Can’t be bothered spending 5 hours in the kitchen preparing and filling your own ravioli? Maltagliati is the answer!
Originating from the region of Emilia-Romagna in Northern Italy, maltagliati means badly cut (male taglio). This is a flat pasta of irregular shapes, similar to a trapezoid or a parallelogram. In older times, maltagliati was the leftover bits or the offcuttings of pasta that result from a day of pasta making. Like fingerprints, no two pieces are alike. Since it is possibly started as food for the poor, recipes for maltagliati generally are very simple and combined with simple and inexpensive ingredients. The most classic use of maltagliati is in bean or minestrone soup. The random shapes of maltagliati pasta have become so popular today that some companies actually deliberately manufacture this pasta, rolling out large sheets of dough and cutting them into rough trapezoids. Like any other pasta type, maltagliati can come in a range of flavors, depending on what has been added into the pasta dough.
How to prepare the pasta dough:
On a flat surface, sift the flour and dig a hole in the center into which the eggs will be added. Start mixing with a fork and incorporate the flour little by little. Once the flour is all mixed with the yolks, start mixing using your hands until the mixture is well homogeneous. Add the saffron, the parmesan and season with salt. If needed, add some water. Form the dough into a ball and wrap it inside a plastic wrap. Let it rest aside for at least 20 minutes and prepare the stuffing. For the pasta making, dust your work surface with some flour. Take a lump of dough and press it with your fingertips. Set the pasta machine at its widest setting and roll the pasta dough though it. If the pasta sticks, dust it with flour. Click the pasta machine down a setting and roll the dough through again. Fold the pasta in half, click the pasta machine back up to the widest setting and roll the dough through again. Repeat this process four to five times. The pasta dough becomes smooth and workable like that. Now it’s time to roll the dough out properly, working it through all the settings on the machine, from the widest down to the narrowest. Dust both sides of the pasta with some Cecco flour every time you roll it through the machine. When you’ve got down to the narrowest setting, fold the pasta in half lengthwise, then in half again, and again once more until you’ve got a square piece of dough. Turn it 90 degrees and pass it through the machine at the widest setting. As you roll it down through the settings for the last time, you should end up with a nice rectangular sheet of dough with straight sides. If your dough is a little cracked at the edges, fold it in half just once, click the machine back two settings and feed it through again.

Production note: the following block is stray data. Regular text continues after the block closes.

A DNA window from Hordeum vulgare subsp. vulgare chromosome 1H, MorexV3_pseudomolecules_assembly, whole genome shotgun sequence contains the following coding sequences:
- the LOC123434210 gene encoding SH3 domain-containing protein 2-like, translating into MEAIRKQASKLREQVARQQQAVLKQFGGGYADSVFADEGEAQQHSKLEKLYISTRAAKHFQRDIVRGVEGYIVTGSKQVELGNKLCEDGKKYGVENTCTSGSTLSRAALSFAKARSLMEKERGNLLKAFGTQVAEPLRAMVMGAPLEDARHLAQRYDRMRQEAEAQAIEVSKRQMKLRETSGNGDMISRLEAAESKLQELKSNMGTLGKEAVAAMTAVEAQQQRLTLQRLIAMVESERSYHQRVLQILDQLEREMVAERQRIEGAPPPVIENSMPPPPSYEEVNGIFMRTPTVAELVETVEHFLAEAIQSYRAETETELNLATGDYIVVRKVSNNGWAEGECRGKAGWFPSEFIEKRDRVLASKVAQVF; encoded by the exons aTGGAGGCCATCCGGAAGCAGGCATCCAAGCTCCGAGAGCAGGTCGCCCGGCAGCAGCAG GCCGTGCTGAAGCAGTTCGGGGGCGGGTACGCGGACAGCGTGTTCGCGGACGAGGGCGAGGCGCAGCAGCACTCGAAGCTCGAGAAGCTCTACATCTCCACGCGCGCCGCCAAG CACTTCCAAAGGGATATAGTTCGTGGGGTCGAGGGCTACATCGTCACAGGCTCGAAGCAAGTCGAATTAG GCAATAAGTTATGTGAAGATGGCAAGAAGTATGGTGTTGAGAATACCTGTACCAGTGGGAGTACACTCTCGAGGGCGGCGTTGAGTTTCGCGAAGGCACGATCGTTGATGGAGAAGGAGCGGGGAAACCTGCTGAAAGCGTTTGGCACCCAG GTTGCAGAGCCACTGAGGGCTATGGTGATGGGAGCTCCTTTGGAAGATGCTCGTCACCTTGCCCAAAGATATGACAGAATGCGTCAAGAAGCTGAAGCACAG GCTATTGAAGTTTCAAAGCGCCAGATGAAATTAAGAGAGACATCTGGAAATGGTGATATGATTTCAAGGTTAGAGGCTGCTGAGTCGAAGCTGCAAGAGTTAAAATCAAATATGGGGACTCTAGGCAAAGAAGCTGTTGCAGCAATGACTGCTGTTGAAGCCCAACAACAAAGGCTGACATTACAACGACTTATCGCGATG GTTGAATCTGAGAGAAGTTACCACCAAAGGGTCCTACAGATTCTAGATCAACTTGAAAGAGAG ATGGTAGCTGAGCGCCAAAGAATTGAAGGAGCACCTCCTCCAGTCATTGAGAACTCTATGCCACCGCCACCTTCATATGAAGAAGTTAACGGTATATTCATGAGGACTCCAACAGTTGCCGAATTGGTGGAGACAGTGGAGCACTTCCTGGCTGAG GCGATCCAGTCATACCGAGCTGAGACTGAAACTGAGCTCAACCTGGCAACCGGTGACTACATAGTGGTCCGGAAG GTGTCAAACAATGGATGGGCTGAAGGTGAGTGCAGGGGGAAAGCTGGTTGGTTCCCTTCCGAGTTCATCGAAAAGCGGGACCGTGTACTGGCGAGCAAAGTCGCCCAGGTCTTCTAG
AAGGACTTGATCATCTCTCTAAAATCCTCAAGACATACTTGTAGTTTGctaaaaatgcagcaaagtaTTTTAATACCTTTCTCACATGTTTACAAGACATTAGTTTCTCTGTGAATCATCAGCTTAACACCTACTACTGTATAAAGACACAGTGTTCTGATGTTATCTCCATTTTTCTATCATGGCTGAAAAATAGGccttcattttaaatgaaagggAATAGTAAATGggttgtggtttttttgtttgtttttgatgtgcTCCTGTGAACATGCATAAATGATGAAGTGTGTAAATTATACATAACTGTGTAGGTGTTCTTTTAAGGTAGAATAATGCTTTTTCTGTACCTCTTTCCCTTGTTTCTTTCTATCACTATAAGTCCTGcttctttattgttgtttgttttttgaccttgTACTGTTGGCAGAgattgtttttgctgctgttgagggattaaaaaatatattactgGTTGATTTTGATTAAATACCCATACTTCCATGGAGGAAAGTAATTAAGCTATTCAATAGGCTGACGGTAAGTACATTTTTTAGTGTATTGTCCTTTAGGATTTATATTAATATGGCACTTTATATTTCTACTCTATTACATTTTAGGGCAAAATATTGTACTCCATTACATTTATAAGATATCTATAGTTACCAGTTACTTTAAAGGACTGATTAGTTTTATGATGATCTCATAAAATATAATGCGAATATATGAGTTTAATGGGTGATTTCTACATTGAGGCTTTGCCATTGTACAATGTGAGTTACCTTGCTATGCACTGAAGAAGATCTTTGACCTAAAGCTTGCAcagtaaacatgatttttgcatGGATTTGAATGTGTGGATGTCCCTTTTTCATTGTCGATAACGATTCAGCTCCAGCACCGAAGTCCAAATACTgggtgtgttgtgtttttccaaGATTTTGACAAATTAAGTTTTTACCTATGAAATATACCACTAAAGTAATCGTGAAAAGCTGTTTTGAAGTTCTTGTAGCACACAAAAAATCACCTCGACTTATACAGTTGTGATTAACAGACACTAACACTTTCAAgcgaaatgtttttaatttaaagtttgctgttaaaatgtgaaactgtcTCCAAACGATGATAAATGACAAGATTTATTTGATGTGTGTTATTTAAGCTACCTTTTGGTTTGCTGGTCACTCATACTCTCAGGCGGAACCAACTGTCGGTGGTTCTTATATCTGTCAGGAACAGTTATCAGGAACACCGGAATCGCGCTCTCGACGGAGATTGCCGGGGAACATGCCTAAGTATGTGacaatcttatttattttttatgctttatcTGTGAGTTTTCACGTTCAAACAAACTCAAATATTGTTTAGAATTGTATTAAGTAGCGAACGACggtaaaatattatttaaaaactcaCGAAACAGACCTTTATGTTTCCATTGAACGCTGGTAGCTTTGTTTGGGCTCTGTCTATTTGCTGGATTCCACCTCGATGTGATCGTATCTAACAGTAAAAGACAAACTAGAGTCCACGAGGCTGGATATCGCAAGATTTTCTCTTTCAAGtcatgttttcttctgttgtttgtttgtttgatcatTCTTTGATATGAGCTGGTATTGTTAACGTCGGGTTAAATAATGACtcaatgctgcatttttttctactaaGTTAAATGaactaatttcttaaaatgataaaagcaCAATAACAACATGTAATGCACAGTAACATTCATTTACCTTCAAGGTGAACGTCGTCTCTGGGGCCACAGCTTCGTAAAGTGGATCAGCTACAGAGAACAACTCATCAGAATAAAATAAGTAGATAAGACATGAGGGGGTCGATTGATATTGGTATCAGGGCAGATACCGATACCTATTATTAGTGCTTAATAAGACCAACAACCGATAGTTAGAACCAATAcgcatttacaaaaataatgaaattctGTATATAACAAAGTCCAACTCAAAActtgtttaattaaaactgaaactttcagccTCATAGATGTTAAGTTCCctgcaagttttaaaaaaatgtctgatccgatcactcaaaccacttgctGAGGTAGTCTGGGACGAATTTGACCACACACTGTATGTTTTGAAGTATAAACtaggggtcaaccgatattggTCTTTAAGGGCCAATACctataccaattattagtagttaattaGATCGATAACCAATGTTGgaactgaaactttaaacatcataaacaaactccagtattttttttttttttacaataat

How to prepare the Maltagliati:
Lay a dough sheet on a flat surface and dust lightly with flour. Use a knife or a pasta cutter and beginning in the upper left corner, make a series of diagonal cuts, approximately parallel to each other. No need to worry about it being a perfect straight line. Once done, starting in the upper right corner, make diagonal cuts going the other way, repeatedly, you will end up with numerous triangles and trapezoids, no two exactly alike.
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5 Comments Add yours
What?! I’ve been unintentionally making fashionably irregular pasta for years? 🙂 Reminds me of when I was a kid and my dad used to roll out pasta dough all over the dining room table and haphazardly cut it in wide ribbons with a pizza cutter. That table finally got refinished, but I kind of liked it with the pizza cutter marks.
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Exactly this is what you have been doing !
Great post! Everything I make out of dough turns out unintentionally lopsided. From now on I’m going to pretend I’m doing it on purpose.
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Ahh the joys of pasta, and all of its fashionable forgiveness. Rustico!
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